white boots, covered in blood, and carrying a shiny object.
Mr. Sanchez called his wife Gigi and told her to remain where
she was until he came to get her. After Mr. Sanchez picked up
Mrs. Sanchez in their red pickup truck, Mrs. Sanchez called
911 and provided information to the 911 dispatcher. While
Mrs. Sanchez remained on the phone with the 911 dispatcher,
the Sanchezes observed Pasha run into a wooded area near a
parking lot wearing the white jumpsuit and white boots,
covered in blood, and carrying a shiny object. When Pasha
emerged from the wooded area, the Sanchezes observed him
wearing tan pants and a white t-shirt. The Sanchezes then
observed Pasha leaving the WCC in his white work van. The
Sanchezes followed Pasha and continued to provide detailed
information to the 911 dispatcher including the license plate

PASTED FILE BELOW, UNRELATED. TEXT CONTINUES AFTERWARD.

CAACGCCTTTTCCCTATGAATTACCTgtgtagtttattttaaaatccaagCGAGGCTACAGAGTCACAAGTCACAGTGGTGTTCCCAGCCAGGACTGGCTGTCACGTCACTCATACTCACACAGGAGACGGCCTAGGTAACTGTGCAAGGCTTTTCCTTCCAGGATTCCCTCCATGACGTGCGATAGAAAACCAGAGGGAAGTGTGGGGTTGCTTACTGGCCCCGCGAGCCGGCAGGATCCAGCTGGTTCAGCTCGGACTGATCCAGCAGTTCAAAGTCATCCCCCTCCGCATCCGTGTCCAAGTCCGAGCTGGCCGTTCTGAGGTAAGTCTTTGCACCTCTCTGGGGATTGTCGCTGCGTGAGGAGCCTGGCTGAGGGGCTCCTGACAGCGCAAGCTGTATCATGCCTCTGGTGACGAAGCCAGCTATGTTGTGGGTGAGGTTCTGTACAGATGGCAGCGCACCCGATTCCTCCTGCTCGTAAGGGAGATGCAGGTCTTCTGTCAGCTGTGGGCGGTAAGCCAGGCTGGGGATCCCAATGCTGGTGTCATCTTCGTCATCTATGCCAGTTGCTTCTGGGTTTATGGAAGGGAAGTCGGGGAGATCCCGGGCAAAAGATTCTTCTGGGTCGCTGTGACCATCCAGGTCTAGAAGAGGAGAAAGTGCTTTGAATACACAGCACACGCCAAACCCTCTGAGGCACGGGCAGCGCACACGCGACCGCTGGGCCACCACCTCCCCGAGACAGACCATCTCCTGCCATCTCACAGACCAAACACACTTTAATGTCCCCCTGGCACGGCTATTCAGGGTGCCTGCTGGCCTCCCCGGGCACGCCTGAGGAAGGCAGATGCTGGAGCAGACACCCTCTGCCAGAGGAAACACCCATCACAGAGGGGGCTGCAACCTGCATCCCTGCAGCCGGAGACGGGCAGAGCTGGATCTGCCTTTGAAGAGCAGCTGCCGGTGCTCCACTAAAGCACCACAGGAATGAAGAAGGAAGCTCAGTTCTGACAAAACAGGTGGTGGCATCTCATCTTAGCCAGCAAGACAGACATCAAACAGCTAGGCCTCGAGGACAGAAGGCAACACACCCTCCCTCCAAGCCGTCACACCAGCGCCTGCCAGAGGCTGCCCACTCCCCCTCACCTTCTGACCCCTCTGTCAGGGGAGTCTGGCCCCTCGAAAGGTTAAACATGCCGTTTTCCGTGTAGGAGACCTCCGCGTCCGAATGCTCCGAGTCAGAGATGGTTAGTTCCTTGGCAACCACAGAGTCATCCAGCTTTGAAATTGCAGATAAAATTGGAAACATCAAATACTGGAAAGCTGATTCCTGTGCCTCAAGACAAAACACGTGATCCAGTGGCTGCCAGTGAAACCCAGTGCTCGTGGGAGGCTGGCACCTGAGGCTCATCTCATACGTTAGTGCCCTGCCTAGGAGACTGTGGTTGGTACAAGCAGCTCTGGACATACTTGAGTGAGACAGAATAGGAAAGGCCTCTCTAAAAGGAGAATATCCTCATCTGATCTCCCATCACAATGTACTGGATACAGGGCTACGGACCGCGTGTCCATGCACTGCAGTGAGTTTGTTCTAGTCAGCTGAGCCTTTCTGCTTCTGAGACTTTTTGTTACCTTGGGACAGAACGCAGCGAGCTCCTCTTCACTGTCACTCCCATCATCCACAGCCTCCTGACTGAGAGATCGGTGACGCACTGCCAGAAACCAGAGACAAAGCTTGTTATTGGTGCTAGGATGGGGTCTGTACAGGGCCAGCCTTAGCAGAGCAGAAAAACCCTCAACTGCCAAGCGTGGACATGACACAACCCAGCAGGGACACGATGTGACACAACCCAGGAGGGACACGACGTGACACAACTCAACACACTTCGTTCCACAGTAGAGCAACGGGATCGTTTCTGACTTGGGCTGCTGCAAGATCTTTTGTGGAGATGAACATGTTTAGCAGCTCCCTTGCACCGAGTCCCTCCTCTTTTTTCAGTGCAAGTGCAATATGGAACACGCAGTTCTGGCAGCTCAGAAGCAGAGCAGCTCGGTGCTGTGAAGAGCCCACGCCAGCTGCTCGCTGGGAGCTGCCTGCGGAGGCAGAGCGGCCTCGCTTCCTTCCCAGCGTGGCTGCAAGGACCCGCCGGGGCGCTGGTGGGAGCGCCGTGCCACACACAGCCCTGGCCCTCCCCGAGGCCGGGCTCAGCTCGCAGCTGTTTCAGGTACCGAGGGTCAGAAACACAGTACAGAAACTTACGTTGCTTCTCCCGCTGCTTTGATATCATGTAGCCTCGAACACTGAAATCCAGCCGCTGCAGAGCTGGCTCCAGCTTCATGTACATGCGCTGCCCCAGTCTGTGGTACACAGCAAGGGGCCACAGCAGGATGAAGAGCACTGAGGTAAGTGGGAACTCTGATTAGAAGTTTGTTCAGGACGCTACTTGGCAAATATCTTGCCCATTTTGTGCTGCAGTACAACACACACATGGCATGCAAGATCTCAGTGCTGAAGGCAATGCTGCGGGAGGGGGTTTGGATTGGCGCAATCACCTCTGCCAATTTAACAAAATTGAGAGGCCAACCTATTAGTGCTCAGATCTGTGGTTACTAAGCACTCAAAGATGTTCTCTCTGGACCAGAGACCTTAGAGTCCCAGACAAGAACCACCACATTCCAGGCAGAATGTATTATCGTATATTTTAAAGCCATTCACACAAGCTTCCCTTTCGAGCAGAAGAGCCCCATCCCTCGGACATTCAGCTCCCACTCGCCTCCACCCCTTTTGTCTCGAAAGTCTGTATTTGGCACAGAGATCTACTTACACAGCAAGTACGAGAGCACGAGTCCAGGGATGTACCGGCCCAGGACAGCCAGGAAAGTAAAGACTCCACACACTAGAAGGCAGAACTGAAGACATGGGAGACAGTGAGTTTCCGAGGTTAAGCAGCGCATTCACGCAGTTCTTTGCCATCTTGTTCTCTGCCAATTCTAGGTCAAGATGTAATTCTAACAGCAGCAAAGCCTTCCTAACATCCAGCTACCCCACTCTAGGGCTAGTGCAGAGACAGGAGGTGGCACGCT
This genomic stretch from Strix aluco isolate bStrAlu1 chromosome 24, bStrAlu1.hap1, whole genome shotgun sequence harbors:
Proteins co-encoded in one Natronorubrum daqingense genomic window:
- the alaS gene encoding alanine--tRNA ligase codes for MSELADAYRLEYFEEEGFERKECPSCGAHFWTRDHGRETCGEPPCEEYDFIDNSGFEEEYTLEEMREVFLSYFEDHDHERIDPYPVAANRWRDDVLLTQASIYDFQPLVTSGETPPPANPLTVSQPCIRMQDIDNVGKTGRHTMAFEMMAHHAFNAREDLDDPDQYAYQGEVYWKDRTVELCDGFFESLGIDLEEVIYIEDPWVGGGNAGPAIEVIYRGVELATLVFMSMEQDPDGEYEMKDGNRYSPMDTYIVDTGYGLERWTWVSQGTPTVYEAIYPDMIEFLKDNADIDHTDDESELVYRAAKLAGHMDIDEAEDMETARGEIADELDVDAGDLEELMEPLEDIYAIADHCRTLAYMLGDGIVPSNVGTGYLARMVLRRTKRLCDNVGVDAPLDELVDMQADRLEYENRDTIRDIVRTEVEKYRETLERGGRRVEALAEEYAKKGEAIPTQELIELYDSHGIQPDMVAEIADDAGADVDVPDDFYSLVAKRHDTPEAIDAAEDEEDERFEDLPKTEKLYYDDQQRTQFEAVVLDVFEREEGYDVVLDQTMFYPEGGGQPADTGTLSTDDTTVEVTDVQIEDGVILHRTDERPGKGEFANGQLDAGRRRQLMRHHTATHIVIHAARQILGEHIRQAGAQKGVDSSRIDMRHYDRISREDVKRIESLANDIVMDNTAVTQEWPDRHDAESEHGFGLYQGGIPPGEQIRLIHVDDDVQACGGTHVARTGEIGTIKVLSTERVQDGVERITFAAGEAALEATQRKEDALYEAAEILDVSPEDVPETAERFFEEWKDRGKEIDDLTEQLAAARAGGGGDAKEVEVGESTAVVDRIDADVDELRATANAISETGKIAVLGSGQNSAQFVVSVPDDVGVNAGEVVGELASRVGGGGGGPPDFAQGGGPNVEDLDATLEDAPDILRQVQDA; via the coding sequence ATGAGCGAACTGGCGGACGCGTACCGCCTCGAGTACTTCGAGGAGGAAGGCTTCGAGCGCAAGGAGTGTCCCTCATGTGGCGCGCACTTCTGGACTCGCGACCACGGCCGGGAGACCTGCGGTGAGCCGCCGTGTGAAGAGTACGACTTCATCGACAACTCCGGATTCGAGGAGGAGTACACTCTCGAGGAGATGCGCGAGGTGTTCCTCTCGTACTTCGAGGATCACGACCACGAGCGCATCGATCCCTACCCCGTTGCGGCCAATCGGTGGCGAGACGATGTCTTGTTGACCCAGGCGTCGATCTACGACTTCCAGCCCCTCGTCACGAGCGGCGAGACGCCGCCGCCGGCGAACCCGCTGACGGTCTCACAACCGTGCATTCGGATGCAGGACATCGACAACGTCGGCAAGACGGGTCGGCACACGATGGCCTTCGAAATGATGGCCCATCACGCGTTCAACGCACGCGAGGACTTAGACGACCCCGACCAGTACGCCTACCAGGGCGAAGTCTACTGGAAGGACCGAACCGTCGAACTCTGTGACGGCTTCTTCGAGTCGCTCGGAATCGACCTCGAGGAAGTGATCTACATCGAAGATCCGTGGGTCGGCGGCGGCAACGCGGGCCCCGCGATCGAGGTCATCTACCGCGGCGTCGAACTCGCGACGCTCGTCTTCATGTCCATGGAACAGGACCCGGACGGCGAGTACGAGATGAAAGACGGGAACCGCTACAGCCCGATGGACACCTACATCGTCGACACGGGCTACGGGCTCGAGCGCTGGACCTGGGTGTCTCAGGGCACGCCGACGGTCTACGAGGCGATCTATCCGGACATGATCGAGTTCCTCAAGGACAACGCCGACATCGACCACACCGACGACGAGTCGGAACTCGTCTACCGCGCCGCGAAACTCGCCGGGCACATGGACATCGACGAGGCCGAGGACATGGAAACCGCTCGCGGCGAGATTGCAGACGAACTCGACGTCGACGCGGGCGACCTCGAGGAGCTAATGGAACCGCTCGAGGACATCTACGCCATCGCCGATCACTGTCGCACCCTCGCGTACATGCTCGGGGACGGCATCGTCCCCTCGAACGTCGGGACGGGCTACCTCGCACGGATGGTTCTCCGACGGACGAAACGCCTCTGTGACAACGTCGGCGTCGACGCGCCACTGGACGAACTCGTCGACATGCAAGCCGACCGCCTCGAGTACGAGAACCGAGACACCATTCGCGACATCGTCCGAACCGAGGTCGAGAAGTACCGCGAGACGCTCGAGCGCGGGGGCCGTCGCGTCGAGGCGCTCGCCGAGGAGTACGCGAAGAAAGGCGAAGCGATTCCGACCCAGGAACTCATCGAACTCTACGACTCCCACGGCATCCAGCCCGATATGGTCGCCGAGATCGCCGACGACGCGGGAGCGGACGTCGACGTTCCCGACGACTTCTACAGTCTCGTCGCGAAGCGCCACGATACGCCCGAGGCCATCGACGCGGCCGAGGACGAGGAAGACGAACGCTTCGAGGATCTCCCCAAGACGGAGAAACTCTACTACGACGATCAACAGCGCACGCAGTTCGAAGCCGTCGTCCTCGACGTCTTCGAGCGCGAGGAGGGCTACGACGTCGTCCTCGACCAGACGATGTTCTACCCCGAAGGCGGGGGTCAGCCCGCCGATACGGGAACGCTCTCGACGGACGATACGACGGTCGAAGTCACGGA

number of Pasha's vehicle.
Stahlschmidt and Deputy Mason responded to the dispatch that
resulted from Mrs. Sanchez's 911 call. Upon nearing the
WCC, the deputies observed Pasha's white van stopped at a
red light followed by the Sanchezes' red pickup truck.
The deputies observed the Sanchezes flashing their lights,
motioning toward Pasha's van, and yelling. After making a
U-turn, the deputies pulled directly behind Pasha's van
and approached it on foot. Deputy Stahlschmidt approached the
driver's side of the van and observed that Pasha appeared
nervous, was sweating profusely, was gripping the wheel
tightly, and had blood on his white t-shirt. Deputy Mason
approached the passenger's side of the van, observed a
white, bloody jumpsuit and white boots through the rear
window of the van, and gave a danger signal to Deputy
Stahlschmidt. Deputy Stahlschmidt asked Pasha to exit the van
and noticed that Pasha was wearing dress pants and a white
t-shirt without shoes. When Deputy Mason asked Pasha if he
was injured, Pasha claimed that the blood came from a rabbit.
Deputy Mason immediately advised Pasha of his